E-commerce Has Shifted Recycling Responsibilites To Consumers As stated in an article on theverge.com , the fate of card- board and corrugated boxes in the U.S. rests in the hands of consumers more than it ever has been before. In the past, brick-and-mortar retailers handled much of the left- over packaging from shipments. Malls and grocery stores usually send big bales of used but relatively clean card- board (folding cartons) and corrugated to recycling pro- grams so that they can be made into new boxes. Now, the rise of e-commerce, which started before the pandemic, has shifted more responsibility onto shoppers to properly dispose of boxes so that they can be recycled. Boxes are piling up on curbsides instead of at retail stores. The pandemic has only accelerated this shift, which experts expect to continue even after COVID-19 is under
control. One of the largest waste collection companies in the US, Republic Services, saw as much as a 25 percent increase in waste it picked up from households last year — after the volume it picked up from commercial custom- ers dropped by up to 30 percent when pandemic-induced lockdowns began. The company says it’s even had to change its equipment so that it can capture smaller boxes from e-commerce in addition to the larger packaging used to send goods to stores. When paper based packaging winds up at a person’s house instead of at a store, there’s a bigger chance that it could be tossed in the trash or otherwise become too dirty to recycle. “The concern is that when you have more [cardboard] transitioning to the home, it becomes more of an individual choice for consumers whether they recycle it,” says Rachel Kenyon, Senior Vice President at the Fibre Box Association, a trade group representing packaging manufacturers. “We really want to encourage consumers
to recycle because we do need that fiber back. It does help make another box again.” The corrugated cardboard used to ship the things people buy in stores and online is remarkably salvageable. Virgin card- board can be recycled to make more of the same material up to seven times. Once the fiber degrades, it can be used to make paperboard, which is used in things like ce- real boxes. The average box now contains about 50 percent recycled material, accord- ing to Kenyon. Recycling is no substitute for cutting down on waste in the first place, and online retailer behemoths still have a lot of work to do on that front. But cardboard has a much higher recycling rate compared to other packaging materials. The overall recycling rate for materials, including paper, glass, and plastics, in the US was about 32 per- cent in 2018, according to the Environmen- tal Protection Agency. The recycling rate for cardboard boxes, on the other hand, has hovered close to 90 percent since 2011. To keep those rates high, the cardboard industry will need shoppers to recycle the increasing number of boxes from the record amounts of box shipments made during the pandemic, according to Kenyon. By last November, the containerboard packaging industry saw a 3.6 increase in production, according to the American Forest & Paper Association. In the past couple of years, new paper mills have already come online, and others are on the way. The demand for more box- es — fueled by a pandemic-driven boom in e-commerce — is also helping once-strug- gling recycling programs stay afloat.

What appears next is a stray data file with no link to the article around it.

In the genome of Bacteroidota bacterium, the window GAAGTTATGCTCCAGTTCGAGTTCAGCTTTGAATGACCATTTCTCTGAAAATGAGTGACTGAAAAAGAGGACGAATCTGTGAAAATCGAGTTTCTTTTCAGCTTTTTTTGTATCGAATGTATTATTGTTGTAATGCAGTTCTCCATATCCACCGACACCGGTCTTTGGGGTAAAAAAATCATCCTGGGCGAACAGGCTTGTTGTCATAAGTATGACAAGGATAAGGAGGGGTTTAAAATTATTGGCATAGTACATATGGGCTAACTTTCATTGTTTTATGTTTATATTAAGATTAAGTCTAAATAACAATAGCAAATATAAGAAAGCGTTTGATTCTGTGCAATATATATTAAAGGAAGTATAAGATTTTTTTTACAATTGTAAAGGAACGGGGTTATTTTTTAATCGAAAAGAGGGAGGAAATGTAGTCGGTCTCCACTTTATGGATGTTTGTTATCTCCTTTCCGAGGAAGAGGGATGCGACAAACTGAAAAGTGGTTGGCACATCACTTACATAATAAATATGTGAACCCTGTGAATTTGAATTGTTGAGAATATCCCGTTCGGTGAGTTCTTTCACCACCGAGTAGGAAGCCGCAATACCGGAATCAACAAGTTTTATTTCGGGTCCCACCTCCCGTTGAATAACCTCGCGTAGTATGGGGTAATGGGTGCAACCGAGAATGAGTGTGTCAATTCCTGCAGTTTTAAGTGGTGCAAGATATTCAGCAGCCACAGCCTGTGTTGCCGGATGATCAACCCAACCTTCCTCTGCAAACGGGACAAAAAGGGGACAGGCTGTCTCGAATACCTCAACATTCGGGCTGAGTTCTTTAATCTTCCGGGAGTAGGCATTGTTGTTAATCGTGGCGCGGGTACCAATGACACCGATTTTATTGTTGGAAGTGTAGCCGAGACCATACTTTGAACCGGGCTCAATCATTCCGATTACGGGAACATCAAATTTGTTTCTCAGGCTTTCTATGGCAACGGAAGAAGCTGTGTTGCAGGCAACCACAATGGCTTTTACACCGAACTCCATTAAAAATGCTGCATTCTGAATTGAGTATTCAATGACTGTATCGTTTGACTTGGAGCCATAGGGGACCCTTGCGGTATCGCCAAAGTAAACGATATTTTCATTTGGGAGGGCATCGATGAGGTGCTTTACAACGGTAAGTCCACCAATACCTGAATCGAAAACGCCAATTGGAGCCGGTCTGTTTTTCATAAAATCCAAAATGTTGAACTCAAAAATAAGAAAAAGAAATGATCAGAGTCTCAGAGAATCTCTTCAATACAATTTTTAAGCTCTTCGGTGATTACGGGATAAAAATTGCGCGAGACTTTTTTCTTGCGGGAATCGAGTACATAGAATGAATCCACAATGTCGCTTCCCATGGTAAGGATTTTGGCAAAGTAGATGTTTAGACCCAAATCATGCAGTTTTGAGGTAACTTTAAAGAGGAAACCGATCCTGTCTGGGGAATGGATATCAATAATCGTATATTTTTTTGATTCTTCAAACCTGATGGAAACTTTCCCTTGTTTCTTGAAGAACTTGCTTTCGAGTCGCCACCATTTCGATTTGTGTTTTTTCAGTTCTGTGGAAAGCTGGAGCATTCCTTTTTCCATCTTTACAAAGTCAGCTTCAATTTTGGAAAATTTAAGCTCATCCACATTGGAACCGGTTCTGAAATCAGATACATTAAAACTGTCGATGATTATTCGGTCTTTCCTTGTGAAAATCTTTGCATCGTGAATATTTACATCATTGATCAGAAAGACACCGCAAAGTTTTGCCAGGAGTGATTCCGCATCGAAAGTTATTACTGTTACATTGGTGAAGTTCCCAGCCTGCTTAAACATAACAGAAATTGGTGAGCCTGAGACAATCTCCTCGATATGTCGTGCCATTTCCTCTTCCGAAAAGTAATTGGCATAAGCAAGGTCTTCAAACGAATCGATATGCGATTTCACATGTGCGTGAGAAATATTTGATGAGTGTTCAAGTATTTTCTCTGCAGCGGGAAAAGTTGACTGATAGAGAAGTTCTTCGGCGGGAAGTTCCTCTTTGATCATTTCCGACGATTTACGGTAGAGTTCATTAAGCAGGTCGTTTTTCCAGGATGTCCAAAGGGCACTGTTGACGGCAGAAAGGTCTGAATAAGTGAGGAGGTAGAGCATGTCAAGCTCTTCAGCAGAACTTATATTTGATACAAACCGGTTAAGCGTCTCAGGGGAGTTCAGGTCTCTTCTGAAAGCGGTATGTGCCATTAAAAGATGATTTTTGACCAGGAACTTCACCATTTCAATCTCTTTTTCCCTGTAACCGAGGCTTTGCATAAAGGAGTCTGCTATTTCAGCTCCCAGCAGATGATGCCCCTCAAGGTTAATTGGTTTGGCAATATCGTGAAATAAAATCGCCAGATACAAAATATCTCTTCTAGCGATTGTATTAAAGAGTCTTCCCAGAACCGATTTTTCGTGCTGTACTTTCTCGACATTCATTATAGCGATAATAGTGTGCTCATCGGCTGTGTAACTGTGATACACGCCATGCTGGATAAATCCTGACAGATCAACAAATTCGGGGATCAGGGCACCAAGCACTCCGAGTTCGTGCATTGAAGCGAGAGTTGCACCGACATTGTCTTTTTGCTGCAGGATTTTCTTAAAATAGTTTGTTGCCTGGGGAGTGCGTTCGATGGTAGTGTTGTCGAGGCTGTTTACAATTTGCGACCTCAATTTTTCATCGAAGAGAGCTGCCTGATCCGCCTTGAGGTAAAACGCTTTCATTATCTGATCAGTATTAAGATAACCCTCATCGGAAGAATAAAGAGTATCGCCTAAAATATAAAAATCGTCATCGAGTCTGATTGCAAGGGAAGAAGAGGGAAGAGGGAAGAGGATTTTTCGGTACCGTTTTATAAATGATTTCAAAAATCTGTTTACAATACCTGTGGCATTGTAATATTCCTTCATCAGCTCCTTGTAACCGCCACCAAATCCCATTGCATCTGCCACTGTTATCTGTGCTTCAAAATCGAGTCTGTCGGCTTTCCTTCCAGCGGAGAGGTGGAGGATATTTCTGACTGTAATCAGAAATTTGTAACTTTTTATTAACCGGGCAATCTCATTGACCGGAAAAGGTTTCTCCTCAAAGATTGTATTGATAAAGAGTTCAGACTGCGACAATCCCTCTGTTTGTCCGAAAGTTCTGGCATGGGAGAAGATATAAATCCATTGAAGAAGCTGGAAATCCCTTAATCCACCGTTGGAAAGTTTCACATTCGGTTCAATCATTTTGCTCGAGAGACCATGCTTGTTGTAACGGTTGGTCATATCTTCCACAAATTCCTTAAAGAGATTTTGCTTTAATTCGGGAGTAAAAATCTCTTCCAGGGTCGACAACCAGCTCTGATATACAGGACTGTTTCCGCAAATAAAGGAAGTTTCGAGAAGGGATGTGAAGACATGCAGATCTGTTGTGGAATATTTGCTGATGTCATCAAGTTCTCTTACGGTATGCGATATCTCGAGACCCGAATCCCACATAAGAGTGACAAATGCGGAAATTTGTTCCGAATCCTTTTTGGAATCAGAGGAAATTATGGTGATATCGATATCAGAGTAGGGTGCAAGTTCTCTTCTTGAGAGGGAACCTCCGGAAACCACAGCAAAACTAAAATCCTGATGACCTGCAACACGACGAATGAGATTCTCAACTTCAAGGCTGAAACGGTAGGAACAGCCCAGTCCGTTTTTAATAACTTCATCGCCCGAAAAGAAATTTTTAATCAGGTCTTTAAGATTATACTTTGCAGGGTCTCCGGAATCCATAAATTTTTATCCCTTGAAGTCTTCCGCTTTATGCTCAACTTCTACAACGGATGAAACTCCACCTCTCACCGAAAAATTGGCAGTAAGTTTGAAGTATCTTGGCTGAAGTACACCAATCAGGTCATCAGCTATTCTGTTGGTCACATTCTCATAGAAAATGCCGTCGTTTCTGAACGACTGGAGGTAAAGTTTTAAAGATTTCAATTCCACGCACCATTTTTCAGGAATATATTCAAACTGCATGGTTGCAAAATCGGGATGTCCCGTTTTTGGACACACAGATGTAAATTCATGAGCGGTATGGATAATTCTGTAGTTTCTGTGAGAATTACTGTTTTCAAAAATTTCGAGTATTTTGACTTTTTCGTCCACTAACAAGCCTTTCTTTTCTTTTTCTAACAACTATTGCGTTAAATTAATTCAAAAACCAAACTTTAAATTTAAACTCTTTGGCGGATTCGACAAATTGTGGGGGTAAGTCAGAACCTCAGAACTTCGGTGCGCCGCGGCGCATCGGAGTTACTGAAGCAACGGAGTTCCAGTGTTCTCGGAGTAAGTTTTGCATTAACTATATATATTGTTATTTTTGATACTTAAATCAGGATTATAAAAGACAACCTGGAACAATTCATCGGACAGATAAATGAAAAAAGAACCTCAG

January 18, 2021
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